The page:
Update, October 6: Samsung issued a statement on the incident:
Until we are able to retrieve the device, we cannot confirm that this incident involves the new Note7. We are working with the authorities and Southwest now to recover the device and confirm the cause. Once we have examined the device we will have more information to share.
In the meantime, the Consumer Product Safety Commission, the US government body that oversees consumer safety recalls, told The Verge that it’s looking into the issue:
CPSC is moving expeditiously to investigate this incident. Thankfully, reports indicate that all of the passengers were able to make it off the plane without harm. Agency staff has already reached out to the FAA and Samsung to gather the facts about the incident.”
Original post, October 5: Samsung is facing yet another overheating phone problem, only this time with a unit it claimed was safe.
Talking to The Verge, Brian Green said his Samsung Galaxy Note 7 began smoking on a Southwest Airlines flight waiting to take off from Louisville to Baltimore earlier this morning. All crew and passengers exited the plane with no reported injuries, and Southwest Airlines canceled the flight and placed passengers on later flights.
Now, we don’t talk about exploding phones as much as we did when the Note 7 recall first came about, but this scenario is special. Green’s Galaxy Note 7 was a replacement unit, one that Samsung deemed safe. Green picked up his replacement Note 7 at an AT&T store on September 21, and confirmed the unit did have the small, black square symbol on the box along with a green battery icon, indicating the phone was safe to use.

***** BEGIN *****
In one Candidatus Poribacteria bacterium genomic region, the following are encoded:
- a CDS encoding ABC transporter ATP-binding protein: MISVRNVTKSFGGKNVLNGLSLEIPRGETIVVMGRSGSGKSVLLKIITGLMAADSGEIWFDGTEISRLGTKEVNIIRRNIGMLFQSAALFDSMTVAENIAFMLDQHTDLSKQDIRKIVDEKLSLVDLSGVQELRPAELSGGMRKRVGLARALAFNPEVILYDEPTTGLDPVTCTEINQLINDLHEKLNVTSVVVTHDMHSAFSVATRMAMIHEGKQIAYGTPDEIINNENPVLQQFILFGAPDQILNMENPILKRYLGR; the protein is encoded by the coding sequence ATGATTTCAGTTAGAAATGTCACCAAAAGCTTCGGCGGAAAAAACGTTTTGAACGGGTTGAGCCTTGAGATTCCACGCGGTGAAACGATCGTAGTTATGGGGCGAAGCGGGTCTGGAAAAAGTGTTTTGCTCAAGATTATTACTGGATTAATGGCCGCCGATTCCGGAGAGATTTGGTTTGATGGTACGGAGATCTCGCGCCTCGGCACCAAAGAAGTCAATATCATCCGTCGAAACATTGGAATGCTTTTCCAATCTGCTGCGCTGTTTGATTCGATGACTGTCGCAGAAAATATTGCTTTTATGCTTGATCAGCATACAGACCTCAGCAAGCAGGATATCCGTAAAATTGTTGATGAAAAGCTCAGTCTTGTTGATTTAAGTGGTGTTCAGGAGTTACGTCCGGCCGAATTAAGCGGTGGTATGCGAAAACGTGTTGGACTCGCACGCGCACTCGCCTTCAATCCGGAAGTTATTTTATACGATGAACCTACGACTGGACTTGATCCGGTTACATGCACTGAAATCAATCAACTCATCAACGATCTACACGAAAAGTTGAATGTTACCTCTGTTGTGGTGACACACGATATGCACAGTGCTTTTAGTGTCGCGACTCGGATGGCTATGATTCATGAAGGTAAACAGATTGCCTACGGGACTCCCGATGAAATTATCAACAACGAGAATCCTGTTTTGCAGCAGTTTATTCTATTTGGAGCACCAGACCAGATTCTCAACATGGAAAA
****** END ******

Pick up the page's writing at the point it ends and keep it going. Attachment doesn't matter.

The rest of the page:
Green said while the plane was still at the gate, he had powered down his phone, which had an 80 percent charge, and put it in his pocket, only to realize it was starting to smoke. He dropped it on the floor and a “thick grey-green angry smoke” began pouring out of it. The phone ended up burning through the plane’s carpet and scorched the subfloor of the plane, according to Green’s colleague. Green has only used a wireless charger with the device since he got his replacement.
A 'thick grey-green angry smoke' began pouring out of the Note 7 before burning through the plane's carpet
The Verge ran the overheated Galaxy Note 7’s IMEI through Samsung’s recall eligibility checker to make sure it was indeed safe, and the website said the phone was not affected by the recall.
There are a few things worth noting here. Unfortunately phones explode and overheat relatively often, more so than we’d like them to. Phones that aren’t part of a widespread issue have overheating problems all the time, but because this is a Galaxy Note 7, obviously a lot of people are going to pay attention. It doesn’t necessarily mean Samsung is doing a poor job at fixing its recalled phones – this could just be a fluke, for all we know – though it’s still something worth noting.
Samsung has yet to issue a statement about the incident, but it’ll be interesting to see what the company says.